Flats Logic: #1 [Archive] - Fly Fishing Forum

: Flats Logic: #1


juro
02-13-2004, 10:42 AM
Situation:

You are nicely spread between five individual anglers, 100 yards between each and you are smack in the middle. There's a balmy 5-7 mph summer breeze keeping the noseeums at bay and the sky is as blue as a robin's egg. Unfortunately these guys have the wrong fly, broke the hooks at the bend back at the jetty last night haven't checked their fly and are simply destined not to hook a single fish all day, in addition they are impatiently blind casting rapidfire as you wait patiently ready to make a precision cast to approaching fish.

But they will however see these fish because three days of wind pulled some cool water onto the flats and black-backed ocean fish are in 18"-30" of water all over the place, moving skittishly in groups unlike residents who are calmly foraging. They might not see the residents but they will see the temporary visitors.

How will you know when to expect fish to come your way?

Hint:

It won't be because of hookups or sudden casting, see above.

striblue
02-13-2004, 10:54 AM
IF it is truly 100 yards between anglers...I would move in closer to shore... that is behind those anglers stiil at my distance from them if I know fish are coming on to the flats and see them the way you describe. I would expect to see fish moving in closer inbetween the 200 yards I created by breaking up the line of anglers. Naturally my fly WILL have a clean hook on it, but since you have not indicated what they might be feeding on they may just be moving from one place to another ..Looking. Without knowing the bait situation I would start with a sand eel.

juro
02-13-2004, 10:59 AM
Just to clarify, your fly is perfect for the occasion, for what it's worth. Of course you have a dozen flies in your box they will eat today. The stars are aligned for you.

I was just asking how you'd know that fish were going to be coming your way ahead of their arrival, when to stop twiddling thumbs and get ready.

Smcdermott
02-13-2004, 11:20 AM
Most anglers in that situation when a fish shows in their view will lower their profile, change their stripping pace or in a new flats fishers case probably stop casting and watch in awe as a pod goes by. Watch for the tell and get ready.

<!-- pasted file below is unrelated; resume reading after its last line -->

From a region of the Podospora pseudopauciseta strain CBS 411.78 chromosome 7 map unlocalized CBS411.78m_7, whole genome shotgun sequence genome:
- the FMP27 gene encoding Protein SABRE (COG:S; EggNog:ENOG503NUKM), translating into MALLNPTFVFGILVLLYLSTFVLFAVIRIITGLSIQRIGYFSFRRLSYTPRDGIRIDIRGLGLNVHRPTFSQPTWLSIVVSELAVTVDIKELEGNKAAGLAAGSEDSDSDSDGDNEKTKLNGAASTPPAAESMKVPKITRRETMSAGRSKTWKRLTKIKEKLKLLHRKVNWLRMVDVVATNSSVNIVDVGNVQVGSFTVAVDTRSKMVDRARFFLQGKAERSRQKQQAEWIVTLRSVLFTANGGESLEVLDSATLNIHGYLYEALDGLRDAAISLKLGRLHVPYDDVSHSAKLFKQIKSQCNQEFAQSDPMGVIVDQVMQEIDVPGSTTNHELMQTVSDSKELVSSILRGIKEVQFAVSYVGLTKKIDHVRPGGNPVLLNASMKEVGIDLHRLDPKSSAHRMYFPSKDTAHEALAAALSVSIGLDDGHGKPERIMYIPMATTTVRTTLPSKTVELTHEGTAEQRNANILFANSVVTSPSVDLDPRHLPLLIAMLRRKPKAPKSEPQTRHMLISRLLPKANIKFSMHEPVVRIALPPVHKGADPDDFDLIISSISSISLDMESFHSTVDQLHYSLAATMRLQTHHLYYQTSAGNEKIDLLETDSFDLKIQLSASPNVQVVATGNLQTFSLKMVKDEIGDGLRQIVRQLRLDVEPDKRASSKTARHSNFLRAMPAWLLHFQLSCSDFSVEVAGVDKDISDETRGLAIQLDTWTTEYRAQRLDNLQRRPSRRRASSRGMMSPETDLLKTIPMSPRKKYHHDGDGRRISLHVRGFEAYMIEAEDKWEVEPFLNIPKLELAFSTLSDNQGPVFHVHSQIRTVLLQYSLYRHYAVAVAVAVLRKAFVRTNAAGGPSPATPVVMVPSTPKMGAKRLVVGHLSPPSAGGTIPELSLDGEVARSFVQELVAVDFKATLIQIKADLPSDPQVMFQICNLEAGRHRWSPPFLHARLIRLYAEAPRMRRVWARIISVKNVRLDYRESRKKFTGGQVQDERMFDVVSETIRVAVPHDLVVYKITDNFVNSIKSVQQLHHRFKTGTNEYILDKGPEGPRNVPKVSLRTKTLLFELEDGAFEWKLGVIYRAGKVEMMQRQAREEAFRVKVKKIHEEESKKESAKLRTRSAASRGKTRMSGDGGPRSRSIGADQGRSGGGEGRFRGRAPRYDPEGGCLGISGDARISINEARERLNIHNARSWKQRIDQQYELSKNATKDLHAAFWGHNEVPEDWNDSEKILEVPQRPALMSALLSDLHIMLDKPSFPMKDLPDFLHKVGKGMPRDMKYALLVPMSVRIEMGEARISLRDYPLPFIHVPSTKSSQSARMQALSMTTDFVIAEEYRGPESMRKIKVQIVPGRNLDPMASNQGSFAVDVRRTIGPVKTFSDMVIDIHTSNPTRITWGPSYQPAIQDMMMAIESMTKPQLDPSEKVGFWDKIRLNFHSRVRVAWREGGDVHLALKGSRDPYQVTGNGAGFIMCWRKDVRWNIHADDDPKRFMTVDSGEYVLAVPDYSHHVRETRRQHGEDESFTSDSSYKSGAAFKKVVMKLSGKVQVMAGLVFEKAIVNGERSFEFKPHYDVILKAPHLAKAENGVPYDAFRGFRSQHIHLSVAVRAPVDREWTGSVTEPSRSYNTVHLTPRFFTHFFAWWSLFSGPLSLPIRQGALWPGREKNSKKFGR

Sean

John Desjardins
02-13-2004, 11:25 AM
While not a flats fisher what I notice when fish are moving is that the direction, distance and frequency of your neighbors casts should give you an indication of when and from which direction the fish are coming. Sense their frustration and use it for your goals.

Dble Haul
02-13-2004, 11:29 AM
I have to agree with Sean's logic.....they may be blind casting, but when a single, pair, or pod comes into view the nature of their casting and fishing efforts in general will change (that is, become more focused).

juro
02-13-2004, 11:48 AM
but what does it mean to notice "more focus" from 100 yards?

BigDave
02-13-2004, 11:54 AM
5 guys blindcasting a flat withing 100 yards of each other? Sounds kinda familiar.... time for the stinkeye:mad:

Time for a walk...get on the edges!

juro
02-13-2004, 12:01 PM
True, but that is another story entirely. You would be in the boat channel to the east and over two-hundred yards away as the flood is beginning to the west, and your milk run wants you to be where you are or you will be out of position for the next phase of flood. Your big picture mental model says stay put where you are... besides, you are really starting to notice something spreading down the line...

Dble Haul
02-13-2004, 12:03 PM
Originally posted by juro
but what does it mean to notice "more focus" from 100 yards?

Instead of blind casting in a fanning pattern, they will follow the moving fish with repeated casts (and as you've indicated, they aren't drawing any strikes), giving away the general direction that the stripers are headed. That, and as Sean said about body language/posture, would give it away for me.

juro
02-13-2004, 12:12 PM
OK - You guys got it and I can't hold back any longer... the answer is they have changes in assitude and I don't mean the Jimmy Buffet tune.

:chuckle:

I jest but it's entirely true. I've even seen many of you guys do it and I know I do too!

At virtually any distance you can see this change and it means there are fish to be seen there.

I often make an effort not to take the predatory position when I don't want others to know I see fish just yet, like when they are huge and I want to get the first one on before I give any clues :devil:

striblue
02-13-2004, 12:28 PM
I was right? Right? also I would notice certain of the group start to bunch up. That is, move closer to each other inadvetantly.

juro
02-13-2004, 12:32 PM
In very simple terms, when people see fish they stick their butts out! :hehe:

When I see that I get ready to cast.

Furthermore, you can watch the butts stick out in a wave when pods come by, it's kinda hilarious!

If this applied to say salmon river or the Cowlitz it would be the "buttwave" :chuckle:

OK - I've gone far enough with this one. Next one will be much harder :devil:

BTW -

2 high scorers will get a day on the flats, lunch, shuttle fees, and a schlepper of your water for a day c/o myself. I might not guarantee you will score on a cow bass but I will carry those mighty fine sandwiches from the Chatham Village Cafe' and the water stays cold in my pack when you need a drink and offer a few suggestions as to where to stand at what phase in the tide and why through the day.

Sean McDermott is the winner of this quiz.

kennebecfly
02-13-2004, 02:10 PM
assitude........Brilliant, Im guilty !!!!!:D